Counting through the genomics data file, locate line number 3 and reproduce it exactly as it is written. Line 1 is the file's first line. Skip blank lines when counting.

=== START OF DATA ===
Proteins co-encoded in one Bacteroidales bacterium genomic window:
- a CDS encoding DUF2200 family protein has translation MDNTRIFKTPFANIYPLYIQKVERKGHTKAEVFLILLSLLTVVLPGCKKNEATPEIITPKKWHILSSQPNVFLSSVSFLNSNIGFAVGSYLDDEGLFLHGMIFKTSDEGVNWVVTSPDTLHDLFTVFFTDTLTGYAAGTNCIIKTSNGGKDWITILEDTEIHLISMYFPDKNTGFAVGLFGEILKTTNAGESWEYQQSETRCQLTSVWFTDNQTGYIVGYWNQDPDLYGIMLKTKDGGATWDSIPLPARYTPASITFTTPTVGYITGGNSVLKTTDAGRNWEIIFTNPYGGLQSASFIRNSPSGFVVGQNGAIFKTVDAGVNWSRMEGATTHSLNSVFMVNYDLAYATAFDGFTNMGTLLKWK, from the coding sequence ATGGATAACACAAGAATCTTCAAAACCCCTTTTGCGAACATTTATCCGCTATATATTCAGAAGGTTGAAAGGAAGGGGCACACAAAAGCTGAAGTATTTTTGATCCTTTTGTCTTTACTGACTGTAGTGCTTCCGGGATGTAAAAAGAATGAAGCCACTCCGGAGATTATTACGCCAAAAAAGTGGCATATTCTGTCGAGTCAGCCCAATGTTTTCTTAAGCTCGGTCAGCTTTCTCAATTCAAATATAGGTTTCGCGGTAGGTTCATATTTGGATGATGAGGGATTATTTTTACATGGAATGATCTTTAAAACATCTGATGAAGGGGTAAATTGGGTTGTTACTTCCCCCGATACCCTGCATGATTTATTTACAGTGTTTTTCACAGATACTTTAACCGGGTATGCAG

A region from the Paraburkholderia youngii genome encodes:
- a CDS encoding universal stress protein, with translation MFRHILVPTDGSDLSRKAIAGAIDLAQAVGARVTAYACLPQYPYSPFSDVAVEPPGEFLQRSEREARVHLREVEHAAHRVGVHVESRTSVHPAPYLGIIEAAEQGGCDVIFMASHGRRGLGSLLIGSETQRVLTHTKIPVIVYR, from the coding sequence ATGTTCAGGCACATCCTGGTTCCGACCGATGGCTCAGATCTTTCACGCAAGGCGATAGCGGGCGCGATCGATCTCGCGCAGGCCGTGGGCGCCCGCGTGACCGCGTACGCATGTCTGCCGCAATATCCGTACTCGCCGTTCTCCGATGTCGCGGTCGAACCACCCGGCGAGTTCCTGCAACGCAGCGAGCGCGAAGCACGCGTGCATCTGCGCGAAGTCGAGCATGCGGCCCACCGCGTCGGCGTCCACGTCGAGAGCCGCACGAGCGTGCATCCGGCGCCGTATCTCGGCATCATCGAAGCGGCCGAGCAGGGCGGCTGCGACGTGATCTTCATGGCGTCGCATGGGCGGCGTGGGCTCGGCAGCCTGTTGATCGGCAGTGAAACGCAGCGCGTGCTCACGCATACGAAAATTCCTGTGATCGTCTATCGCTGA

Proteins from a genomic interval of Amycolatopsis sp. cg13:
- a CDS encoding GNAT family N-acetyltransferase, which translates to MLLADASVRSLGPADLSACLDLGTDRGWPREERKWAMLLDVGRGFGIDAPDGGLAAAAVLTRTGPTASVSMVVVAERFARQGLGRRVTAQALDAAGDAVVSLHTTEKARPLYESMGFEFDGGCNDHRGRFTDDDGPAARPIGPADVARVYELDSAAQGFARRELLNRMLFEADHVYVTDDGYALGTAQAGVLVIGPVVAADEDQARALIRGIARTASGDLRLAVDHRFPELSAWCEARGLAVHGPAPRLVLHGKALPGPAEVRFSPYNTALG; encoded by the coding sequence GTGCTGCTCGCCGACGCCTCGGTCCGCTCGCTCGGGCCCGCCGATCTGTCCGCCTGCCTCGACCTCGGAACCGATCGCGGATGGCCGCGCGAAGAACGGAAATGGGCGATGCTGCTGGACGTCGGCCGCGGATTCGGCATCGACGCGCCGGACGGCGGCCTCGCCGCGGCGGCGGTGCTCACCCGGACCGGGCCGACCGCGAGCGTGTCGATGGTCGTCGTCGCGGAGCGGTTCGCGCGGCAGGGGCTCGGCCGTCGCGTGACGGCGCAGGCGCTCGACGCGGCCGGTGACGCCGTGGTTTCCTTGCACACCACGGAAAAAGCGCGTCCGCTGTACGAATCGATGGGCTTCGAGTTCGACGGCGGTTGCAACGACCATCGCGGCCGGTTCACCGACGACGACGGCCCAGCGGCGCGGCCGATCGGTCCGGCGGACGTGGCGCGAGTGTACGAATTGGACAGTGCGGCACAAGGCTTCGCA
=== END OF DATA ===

A region from the Paraburkholderia youngii genome encodes: